Attaching to Remote Contexts

Introduction

This is a simple example to illustrate how an HPC++ context may attach to another (existing) HPC++ context and invoke methods on it. This example is different from the context creation example in that both the client and the server contexts are started separately and then the client context attaches to the server context and makes a set of remote invocations on it.

Building The Example

The example is divided into three directories:
  • Common: Contains classes that are required by both the client and server and are of a utility nature. They include implementation of the classes HPCxx_String and hpcxx_byte.
  • GramClient: The client side code.
  • GramServer: The server side code.
  • The Example can be compiled on three different architectures: SGI Irix 64 bit, SGI Irix 32 bit and Sun Solaris 2.6. In order to build the example for a specific architecture, you need to edit the file "Makefile.base" in the example's root directory, as specified in that file. The modifications are fairly simple and involve uncommenting a few lines depending on the architecture at hand, and specifying some standard paths for HPC++, Globus etc. The file contains sample paths that are applicable for the environment of the Extreme! Lab at Indiana University. Next, just type in "make" at the command prompt to build the client side and the server side code. "make" will go through all the three directories and build the client and the server executables. The executables are built in directories depending on the specific architectures. For example, for SGI 64 bit architecture, the client executable goes in "GramClient/sgi64" directory and the server executable goes in "GramServer/sgi64" directory. Similarly, Solaris and SGI 32 bit executables go in "Gram*/solaris" and "Gram*/sgi32" directories respectively.

    Running The Example

    The server is started first. For example, if the current working directory is "GramServer" and if the host is a solaris machine, then the following line starts the server:

    ./solaris/GramServer

    This will start a server context which will listen for attachment requests on some port. For this simple example, the port number is hard-coded to 13123.

    Next, the client is run. Assuming that the current working directory is "GramClient" and the client's host is an SGI 64 bit machine, the following line will start the client:

    ./sgi64/GramClient 13123

    Source Code for The Example

    Client Side Code

    The client side code consists of the following tasks:
  • Initialize HPC++ by calling hpcxx_init. This function must be called exactly once by a context before doing any HPC++ related activity.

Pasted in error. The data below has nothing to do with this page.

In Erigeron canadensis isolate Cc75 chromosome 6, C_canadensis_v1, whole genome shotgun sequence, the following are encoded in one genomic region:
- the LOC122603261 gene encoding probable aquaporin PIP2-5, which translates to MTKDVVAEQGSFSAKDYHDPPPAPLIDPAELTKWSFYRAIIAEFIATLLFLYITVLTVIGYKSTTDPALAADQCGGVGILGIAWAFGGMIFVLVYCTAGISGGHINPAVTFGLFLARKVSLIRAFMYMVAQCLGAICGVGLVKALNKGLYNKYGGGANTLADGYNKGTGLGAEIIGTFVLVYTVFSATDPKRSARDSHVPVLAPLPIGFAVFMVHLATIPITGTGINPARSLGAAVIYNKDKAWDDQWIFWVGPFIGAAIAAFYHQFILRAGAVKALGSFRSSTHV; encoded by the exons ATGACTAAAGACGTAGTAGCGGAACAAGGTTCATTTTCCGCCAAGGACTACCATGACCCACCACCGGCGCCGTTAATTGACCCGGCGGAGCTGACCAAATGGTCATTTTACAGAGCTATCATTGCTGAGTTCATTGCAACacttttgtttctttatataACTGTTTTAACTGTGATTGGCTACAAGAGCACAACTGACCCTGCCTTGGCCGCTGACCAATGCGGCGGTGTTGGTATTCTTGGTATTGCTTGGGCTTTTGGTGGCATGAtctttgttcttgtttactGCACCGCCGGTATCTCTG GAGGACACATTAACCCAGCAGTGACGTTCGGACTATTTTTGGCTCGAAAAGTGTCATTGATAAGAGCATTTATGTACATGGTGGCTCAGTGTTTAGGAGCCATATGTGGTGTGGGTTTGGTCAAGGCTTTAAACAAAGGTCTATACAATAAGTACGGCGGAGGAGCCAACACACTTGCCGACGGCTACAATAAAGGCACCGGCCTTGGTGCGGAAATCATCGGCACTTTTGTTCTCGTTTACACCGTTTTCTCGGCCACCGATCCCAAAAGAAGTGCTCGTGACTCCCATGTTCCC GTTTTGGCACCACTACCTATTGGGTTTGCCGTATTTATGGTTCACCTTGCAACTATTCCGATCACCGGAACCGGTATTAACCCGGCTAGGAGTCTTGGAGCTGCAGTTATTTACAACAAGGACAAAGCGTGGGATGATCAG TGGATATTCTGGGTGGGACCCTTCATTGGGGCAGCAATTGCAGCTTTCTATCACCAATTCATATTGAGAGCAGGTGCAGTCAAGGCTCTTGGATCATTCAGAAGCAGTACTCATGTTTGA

• Parse the command line arguments to figure out the server's machine and port.
  • Register all the functions that will be called through remote method invocation. HPC++ requires that all remotely invoked functions be registered with the HPC++ run-time so that they can be properly delivered to the server context.
  • Connect (i.e. attaches or grabs) to the server context by calling hpcxx_grabContext. This function returns a context ID for the server context.
  • Use the context ID to make the remote function call returnServerGp on the server context. This function returns a global pointer to the server object.
  • Use the global pointer to invoke the method sayHello on the server object in the server context.
  • Call killMe on the server object to make the server context to exit.
  • Finally, the context exits by calling hpcxx_exit.
  • This client side code consists of a single source file:
  • Main.C: This is the client program
  • Server Side Code

    The server side code consists of the following tasks:
  • Initialize the context by calling hpcxx_init.
  • The server object is created as a global object and as such will be instantiated when the server context starts.
  • Register all the functions that will be invoked by remote clients.
  • Service remote requests from the client.
  • Exit this context (by calling hpcxx_exit) when the killme function is called.
  • This server side code is divided among the following source files:
  • Main.C: This is the main server program
  • Server.h: Header file for the Server class
  • Server.C: Source file for the Server class
  • Common Code

    The directory "Common" contains utility classes used by both the client and the server. It has two parts:
  • HPCxx_String class: This is used to send C++ strings among communicating contexts.
  • HPCxx_String.h: Header file for the class HPCxx_String
  • HPCxx_String.C: Source file for the class HPCxx_String
  • hpcxx_byte class: This is used internally by the HPC++ system for communication.
  • hpcxx_byte.h: Header file for the class hpcxx_byte
  • hpcxx_byte.C: Source file for the class hpcxx_byte
  • Later on, these classes may become a part of the standard HPC++ distribution, thus removing the need for the "Common" directory.

    Download the Complete Example

    This is a gzipped tar file.
    hpc++@extreme.indiana.edu

    Last modified: Fri Feb 12 11:04:57 EST 1999